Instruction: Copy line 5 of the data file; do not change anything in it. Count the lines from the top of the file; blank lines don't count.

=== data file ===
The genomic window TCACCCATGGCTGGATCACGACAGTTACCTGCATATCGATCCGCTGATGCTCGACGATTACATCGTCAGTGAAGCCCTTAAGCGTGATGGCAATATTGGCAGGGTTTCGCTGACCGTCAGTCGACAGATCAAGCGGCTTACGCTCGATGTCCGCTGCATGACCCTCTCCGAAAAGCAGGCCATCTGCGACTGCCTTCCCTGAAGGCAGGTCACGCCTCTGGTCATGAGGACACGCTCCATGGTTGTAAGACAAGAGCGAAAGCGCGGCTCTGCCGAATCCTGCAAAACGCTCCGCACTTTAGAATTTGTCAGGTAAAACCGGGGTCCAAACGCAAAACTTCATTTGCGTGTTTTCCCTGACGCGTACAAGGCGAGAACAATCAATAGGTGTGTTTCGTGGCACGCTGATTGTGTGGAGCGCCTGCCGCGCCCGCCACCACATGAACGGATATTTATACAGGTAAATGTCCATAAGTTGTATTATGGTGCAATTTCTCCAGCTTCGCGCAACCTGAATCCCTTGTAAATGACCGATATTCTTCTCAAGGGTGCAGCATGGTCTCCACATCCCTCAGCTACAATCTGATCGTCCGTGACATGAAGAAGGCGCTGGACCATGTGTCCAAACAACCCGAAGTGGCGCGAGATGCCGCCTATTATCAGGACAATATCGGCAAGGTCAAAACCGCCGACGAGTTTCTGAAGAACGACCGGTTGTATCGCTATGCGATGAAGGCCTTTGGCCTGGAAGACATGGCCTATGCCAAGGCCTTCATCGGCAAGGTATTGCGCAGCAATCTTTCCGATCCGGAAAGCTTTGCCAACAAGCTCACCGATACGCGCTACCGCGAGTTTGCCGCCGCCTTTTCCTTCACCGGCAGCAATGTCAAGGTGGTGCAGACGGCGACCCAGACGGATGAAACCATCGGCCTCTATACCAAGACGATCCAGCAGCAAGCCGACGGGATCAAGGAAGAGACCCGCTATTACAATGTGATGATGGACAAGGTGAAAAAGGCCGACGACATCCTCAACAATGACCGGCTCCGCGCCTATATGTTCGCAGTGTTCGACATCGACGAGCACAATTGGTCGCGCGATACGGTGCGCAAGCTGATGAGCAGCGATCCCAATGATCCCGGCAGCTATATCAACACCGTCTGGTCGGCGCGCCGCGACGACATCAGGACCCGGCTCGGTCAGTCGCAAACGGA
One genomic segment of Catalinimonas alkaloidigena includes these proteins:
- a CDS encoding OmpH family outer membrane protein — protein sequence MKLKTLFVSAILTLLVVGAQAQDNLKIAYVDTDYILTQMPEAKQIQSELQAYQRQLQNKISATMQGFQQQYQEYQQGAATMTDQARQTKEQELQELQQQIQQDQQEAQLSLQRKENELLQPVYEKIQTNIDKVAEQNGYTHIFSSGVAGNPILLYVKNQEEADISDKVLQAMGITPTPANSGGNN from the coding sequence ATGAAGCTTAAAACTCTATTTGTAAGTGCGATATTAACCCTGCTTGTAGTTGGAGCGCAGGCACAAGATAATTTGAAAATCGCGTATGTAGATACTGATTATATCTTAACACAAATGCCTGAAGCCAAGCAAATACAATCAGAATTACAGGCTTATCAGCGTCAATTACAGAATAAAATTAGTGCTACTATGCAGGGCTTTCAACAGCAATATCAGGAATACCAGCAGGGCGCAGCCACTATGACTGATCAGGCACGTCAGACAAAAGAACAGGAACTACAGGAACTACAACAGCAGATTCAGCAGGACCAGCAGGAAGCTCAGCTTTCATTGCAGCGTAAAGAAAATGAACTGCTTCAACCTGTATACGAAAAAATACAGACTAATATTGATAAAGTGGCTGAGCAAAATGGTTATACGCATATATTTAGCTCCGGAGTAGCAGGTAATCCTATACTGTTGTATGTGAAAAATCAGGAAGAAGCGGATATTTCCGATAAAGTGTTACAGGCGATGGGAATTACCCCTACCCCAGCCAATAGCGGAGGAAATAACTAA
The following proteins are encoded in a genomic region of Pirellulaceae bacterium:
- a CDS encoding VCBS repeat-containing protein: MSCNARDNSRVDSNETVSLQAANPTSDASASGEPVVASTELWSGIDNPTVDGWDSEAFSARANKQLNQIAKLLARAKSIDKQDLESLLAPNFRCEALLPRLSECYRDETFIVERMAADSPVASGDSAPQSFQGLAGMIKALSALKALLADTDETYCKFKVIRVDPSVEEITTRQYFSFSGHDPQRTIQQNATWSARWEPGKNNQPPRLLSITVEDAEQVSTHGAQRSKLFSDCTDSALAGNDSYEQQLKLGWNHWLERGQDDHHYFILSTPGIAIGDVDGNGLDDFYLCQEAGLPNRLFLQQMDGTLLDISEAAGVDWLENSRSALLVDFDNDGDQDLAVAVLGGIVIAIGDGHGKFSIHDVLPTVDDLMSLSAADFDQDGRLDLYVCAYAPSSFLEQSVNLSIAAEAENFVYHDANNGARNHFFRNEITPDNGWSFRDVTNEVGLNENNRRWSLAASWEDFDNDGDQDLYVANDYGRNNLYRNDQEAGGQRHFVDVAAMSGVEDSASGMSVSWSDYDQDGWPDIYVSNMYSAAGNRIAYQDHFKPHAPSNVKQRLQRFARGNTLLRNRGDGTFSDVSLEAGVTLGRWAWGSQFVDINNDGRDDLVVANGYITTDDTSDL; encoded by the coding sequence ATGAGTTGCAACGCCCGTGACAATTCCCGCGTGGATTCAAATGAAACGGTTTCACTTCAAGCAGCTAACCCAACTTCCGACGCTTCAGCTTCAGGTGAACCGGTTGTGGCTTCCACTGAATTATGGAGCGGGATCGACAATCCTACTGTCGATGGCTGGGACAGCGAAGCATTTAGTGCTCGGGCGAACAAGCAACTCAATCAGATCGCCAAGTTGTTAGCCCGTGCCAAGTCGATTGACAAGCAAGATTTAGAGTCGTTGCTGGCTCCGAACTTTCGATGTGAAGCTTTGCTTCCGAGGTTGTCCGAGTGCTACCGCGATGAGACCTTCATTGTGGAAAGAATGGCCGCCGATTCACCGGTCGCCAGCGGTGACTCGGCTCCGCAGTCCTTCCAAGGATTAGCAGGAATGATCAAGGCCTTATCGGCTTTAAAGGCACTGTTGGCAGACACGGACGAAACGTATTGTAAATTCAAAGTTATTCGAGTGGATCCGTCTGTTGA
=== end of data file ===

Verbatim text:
- a CDS encoding VCBS repeat-containing protein: MSCNARDNSRVDSNETVSLQAANPTSDASASGEPVVASTELWSGIDNPTVDGWDSEAFSARANKQLNQIAKLLARAKSIDKQDLESLLAPNFRCEALLPRLSECYRDETFIVERMAADSPVASGDSAPQSFQGLAGMIKALSALKALLADTDETYCKFKVIRVDPSVEEITTRQYFSFSGHDPQRTIQQNATWSARWEPGKNNQPPRLLSITVEDAEQVSTHGAQRSKLFSDCTDSALAGNDSYEQQLKLGWNHWLERGQDDHHYFILSTPGIAIGDVDGNGLDDFYLCQEAGLPNRLFLQQMDGTLLDISEAAGVDWLENSRSALLVDFDNDGDQDLAVAVLGGIVIAIGDGHGKFSIHDVLPTVDDLMSLSAADFDQDGRLDLYVCAYAPSSFLEQSVNLSIAAEAENFVYHDANNGARNHFFRNEITPDNGWSFRDVTNEVGLNENNRRWSLAASWEDFDNDGDQDLYVANDYGRNNLYRNDQEAGGQRHFVDVAAMSGVEDSASGMSVSWSDYDQDGWPDIYVSNMYSAAGNRIAYQDHFKPHAPSNVKQRLQRFARGNTLLRNRGDGTFSDVSLEAGVTLGRWAWGSQFVDINNDGRDDLVVANGYITTDDTSDL; encoded by the coding sequence ATGAGTTGCAACGCCCGTGACAATTCCCGCGTGGATTCAAATGAAACGGTTTCACTTCAAGCAGCTAACCCAACTTCCGACGCTTCAGCTTCAGGTGAACCGGTTGTGGCTTCCACTGAATTATGGAGCGGGATCGACAATCCTACTGTCGATGGCTGGGACAGCGAAGCATTTAGTGCTCGGGCGAACAAGCAACTCAATCAGATCGCCAAGTTGTTAGCCCGTGCCAAGTCGATTGACAAGCAAGATTTAGAGTCGTTGCTGGCTCCGAACTTTCGATGTGAAGCTTTGCTTCCGAGGTTGTCCGAGTGCTACCGCGATGAGACCTTCATTGTGGAAAGAATGGCCGCCGATTCACCGGTCGCCAGCGGTGACTCGGCTCCGCAGTCCTTCCAAGGATTAGCAGGAATGATCAAGGCCTTATCGGCTTTAAAGGCACTGTTGGCAGACACGGACGAAACGTATTGTAAATTCAAAGTTATTCGAGTGGATCCGTCTGTTGA